The Bar Examiners have not disclosed whether they tested the exam software prior to exam day.  The discovery procedures involved in a lawsuit will compel the Bar Examiners to reveal this information.  If the facts show that the Bar Examiners did not adequately test the software before it was used nationwide by students, then it would expose that the Board did not exercise due diligence and were negligent.  Knowing that students would rely on the exam software and failing to take action to anticipate problems that could arise would not be a reasonable course of action.  However, if the Bar Examiners attempted a limited test run of the software prior to the exam, then this claim of negligence would likely fail.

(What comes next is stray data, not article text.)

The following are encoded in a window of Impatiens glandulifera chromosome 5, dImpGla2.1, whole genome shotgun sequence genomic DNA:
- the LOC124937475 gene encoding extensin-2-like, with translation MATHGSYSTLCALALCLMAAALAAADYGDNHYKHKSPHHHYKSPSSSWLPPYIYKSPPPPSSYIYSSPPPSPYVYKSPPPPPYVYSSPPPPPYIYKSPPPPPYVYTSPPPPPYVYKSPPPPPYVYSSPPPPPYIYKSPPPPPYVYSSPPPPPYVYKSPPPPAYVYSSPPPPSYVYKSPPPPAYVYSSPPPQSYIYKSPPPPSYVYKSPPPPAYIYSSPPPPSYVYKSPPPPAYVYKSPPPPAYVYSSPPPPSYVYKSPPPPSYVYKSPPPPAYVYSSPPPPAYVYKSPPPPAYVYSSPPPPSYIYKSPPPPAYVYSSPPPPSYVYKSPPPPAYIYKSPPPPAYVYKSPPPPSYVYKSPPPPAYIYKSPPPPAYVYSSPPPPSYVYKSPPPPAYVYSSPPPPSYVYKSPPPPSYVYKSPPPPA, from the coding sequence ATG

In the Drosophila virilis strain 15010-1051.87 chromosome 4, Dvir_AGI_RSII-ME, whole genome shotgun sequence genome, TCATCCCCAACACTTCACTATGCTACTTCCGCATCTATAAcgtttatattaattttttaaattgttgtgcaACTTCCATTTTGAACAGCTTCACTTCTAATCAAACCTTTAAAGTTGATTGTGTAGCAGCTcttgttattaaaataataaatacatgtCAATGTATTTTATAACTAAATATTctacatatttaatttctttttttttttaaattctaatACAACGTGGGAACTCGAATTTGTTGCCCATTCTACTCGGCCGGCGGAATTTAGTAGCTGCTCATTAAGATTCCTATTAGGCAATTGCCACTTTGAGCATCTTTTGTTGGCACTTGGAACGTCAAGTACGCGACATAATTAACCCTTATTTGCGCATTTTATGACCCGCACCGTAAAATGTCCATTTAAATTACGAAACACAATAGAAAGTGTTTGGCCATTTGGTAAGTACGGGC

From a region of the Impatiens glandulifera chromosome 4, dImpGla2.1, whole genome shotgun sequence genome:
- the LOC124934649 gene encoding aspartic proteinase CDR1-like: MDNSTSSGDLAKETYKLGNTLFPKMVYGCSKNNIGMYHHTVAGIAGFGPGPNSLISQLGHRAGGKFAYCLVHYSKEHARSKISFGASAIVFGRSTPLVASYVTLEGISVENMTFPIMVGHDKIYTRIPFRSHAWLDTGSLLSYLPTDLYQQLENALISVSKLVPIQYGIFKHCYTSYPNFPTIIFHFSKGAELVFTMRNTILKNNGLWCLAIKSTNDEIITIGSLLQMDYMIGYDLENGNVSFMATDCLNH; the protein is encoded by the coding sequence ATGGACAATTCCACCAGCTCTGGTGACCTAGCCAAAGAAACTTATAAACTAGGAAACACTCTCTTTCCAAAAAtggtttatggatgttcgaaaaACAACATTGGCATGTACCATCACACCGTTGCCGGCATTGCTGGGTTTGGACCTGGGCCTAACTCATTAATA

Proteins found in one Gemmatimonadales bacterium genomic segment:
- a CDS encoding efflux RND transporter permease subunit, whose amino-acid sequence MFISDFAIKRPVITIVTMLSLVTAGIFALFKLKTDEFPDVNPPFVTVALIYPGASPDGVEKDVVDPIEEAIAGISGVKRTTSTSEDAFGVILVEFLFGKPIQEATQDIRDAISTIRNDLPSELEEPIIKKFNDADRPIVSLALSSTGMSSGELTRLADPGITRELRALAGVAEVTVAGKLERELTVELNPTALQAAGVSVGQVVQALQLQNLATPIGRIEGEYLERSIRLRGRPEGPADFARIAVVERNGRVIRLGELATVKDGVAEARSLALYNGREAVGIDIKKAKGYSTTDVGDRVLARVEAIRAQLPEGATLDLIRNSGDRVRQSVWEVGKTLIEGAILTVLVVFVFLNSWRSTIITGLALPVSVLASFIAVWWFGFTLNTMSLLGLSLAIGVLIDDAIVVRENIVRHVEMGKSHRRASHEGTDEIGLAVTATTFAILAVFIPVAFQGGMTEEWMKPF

In order for a plaintiff to recover for negligent infliction of emotional distress, it must also be shown that it was reasonably foreseeable that the defendant’s negligent conduct would cause the plaintiff to suffer severe emotional distress.  The testing environment on the day of the Bar Exam is characterized by high stress for most test-takers.  This stressful atmosphere derives from the fact that the students’ futures in the legal profession are largely determined by whether or not they pass the exam.  In such an environment, it is easy to anticipate that major unexpected difficulties, such as problems with submitting test results, would cause a student to suffer mental anguish.